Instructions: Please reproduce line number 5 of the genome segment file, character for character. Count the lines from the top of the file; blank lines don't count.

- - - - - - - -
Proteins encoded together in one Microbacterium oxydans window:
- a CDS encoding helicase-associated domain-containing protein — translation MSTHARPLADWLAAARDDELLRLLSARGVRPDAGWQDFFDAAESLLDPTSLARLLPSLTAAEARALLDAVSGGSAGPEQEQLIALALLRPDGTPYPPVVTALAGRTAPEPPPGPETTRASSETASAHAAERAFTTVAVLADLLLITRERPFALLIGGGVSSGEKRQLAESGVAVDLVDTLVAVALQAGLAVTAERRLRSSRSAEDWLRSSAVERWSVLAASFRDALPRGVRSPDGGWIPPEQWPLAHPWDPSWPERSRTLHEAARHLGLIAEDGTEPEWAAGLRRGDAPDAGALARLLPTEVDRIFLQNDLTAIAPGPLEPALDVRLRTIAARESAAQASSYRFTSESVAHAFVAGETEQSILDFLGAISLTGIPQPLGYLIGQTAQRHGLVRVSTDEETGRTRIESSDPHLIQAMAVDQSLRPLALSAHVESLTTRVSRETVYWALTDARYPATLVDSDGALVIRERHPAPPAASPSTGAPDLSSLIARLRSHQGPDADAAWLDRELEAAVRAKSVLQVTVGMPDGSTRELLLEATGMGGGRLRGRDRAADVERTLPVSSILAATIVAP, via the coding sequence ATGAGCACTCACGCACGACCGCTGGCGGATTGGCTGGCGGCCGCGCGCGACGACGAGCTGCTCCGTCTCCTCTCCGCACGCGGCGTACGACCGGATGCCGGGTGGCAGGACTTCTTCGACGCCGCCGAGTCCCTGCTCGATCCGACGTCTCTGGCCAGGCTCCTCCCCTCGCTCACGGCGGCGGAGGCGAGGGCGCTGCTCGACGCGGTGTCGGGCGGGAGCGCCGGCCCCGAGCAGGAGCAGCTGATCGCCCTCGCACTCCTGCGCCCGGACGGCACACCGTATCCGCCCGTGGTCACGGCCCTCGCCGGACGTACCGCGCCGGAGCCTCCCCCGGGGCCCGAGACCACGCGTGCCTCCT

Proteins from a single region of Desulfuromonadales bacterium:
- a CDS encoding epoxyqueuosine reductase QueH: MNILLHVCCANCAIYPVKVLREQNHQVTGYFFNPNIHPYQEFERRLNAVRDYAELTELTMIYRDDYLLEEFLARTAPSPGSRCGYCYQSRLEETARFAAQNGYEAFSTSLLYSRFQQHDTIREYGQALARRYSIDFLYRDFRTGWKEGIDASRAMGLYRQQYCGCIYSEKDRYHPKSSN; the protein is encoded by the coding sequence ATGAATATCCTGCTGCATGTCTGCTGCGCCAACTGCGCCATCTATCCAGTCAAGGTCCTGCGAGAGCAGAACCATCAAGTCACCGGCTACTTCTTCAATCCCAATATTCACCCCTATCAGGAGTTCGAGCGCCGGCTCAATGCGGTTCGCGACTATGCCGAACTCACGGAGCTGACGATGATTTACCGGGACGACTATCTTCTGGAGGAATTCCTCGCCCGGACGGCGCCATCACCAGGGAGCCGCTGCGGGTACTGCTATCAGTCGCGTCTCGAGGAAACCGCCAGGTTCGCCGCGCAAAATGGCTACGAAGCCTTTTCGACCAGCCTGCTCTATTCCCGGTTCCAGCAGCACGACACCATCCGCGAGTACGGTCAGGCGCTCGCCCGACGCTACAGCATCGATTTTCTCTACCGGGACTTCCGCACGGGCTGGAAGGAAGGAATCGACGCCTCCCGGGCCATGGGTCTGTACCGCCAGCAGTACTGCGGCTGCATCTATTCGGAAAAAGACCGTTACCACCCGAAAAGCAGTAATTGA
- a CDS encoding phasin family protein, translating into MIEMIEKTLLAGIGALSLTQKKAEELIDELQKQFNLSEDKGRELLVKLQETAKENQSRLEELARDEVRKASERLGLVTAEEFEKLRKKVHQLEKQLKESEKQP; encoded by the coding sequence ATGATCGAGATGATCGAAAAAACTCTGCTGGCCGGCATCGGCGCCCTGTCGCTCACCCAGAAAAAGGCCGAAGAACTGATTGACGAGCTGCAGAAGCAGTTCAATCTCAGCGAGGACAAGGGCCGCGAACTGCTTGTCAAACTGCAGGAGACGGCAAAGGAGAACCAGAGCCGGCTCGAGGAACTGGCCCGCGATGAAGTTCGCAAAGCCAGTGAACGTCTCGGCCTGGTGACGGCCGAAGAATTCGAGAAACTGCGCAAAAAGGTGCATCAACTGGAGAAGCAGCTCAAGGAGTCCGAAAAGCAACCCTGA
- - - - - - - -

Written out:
- a CDS encoding phasin family protein, translating into MIEMIEKTLLAGIGALSLTQKKAEELIDELQKQFNLSEDKGRELLVKLQETAKENQSRLEELARDEVRKASERLGLVTAEEFEKLRKKVHQLEKQLKESEKQP; encoded by the coding sequence ATGATCGAGATGATCGAAAAAACTCTGCTGGCCGGCATCGGCGCCCTGTCGCTCACCCAGAAAAAGGCCGAAGAACTGATTGACGAGCTGCAGAAGCAGTTCAATCTCAGCGAGGACAAGGGCCGCGAACTGCTTGTCAAACTGCAGGAGACGGCAAAGGAGAACCAGAGCCGGCTCGAGGAACTGGCCCGCGATGAAGTTCGCAAAGCCAGTGAACGTCTCGGCCTGGTGACGGCCGAAGAATTCGAGAAACTGCGCAAAAAGGTGCATCAACTGGAGAAGCAGCTCAAGGAGTCCGAAAAGCAACCCTGA